Mr Rehn on Sunday praised Greece’s new cuts, saying they would “go a long way to meeting the fiscal targets” for 2010 and 2011. “Greece needs to meet the agreed fiscal targets and implement the agreed structural reforms to fulfil the conditionality and ensure funding from its partners,” he said.

G7 finance ministers late on Friday vowed to “take all necessary actions to ensure the resilience of banking systems and financial markets”. However, underlining the difficulties facing German authorities, a survey showed 53pc of Germans oppose further aid for Greece and would not save the country from default should it fail to fulfil loan criteria.

U.S. National Debt at $214 Trillion not $14 Trillion

NPR
August 11, 2011

When Standard & Poor’s reduced the nation’s credit rating from AAA to AA-plus, the United States suffered the first downgrade to its credit rating ever. S&P took this action despite the plan Congress passed this past week to raise the debt limit.

The downgrade, S&P said, “reflects our opinion that the fiscal consolidation plan that Congress and the administration recently agreed to falls short of what, in our view, would be necessary to stabilize the government’s medium-term debt dynamics.”

It’s those medium- and long-term debt problems that also worry economics professor Laurence J. Kotlikoff, who served as a senior economist on President Reagan’s Council of Economic Advisers. He says the national debt, which the U.S. Treasury has accounted at about $14 trillion, is just the tip of the iceberg.

“We have all these unofficial debts that are massive compared to the official debt,” Kotlikoff tells David Greene, guest host of weekends on All Things Considered. “We’re focused just on the official debt, so we’re trying to balance the wrong books.”

Kotlikoff explains that America’s “unofficial” payment obligations — like Social Security, Medicare and Medicaid benefits — jack up the debt figure substantially.

“If you add up all the promises that have been made for spending obligations, including defense expenditures, and you subtract all the taxes that we expect to collect, the difference is $211 trillion. That’s the fiscal gap,” he says. “That’s our true indebtedness.”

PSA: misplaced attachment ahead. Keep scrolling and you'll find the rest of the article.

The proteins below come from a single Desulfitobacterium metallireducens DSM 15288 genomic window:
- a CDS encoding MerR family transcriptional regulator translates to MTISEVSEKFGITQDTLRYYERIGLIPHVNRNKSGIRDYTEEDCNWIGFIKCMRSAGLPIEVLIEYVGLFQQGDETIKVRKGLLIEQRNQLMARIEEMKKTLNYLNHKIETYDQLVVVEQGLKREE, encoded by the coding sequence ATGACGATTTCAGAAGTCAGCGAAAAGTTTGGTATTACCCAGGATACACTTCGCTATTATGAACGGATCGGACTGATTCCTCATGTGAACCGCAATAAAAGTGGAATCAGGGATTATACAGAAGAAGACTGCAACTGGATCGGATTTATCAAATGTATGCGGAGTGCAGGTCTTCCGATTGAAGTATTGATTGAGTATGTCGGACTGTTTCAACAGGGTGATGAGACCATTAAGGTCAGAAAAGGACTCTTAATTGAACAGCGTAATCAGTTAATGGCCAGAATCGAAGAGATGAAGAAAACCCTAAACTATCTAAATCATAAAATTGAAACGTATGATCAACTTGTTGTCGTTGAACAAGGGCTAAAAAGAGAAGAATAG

We don’t hear more about this enormous number, Kotlikoff says, because politicians have chosen their language carefully to keep most of the problem off the books.

“Why are these guys thinking about balancing the budget?” he says. “They should try and think about our long-term fiscal problems.”

According to Kotlikoff, one of the biggest fiscal problems Congress should focus on is America’s obligation to make Social Security payments to future generations of the elderly.

“We’ve got 78 million baby boomers who are poised to collect, in about 15 to 20 years, about $40,000 per person. Multiply 78 million by $40,000 — you’re talking about more than $3 trillion a year just to give to a portion of the population,” he says. “That’s an enormous bill that’s overhanging our heads, and Congress isn’t focused on it.”

“We’ve consistently done too little too late, looked too short-term, said the future would take care of itself, we’ll deal with that tomorrow,” he says. “Well, guess what? You can’t keep putting off these problems.”

To eliminate the fiscal gap, Kotlikoff says, the U.S. would have to have tax increases and spending reductions far beyond what’s being negotiated right now in Washington.

“What you have to do is either immediately and permanently raise taxes by about two-thirds, or immediately and permanently cut every dollar of spending by 40 percent forever. The [Congressional Budget Office’s] numbers say we have an absolutely enormous problem facing us.”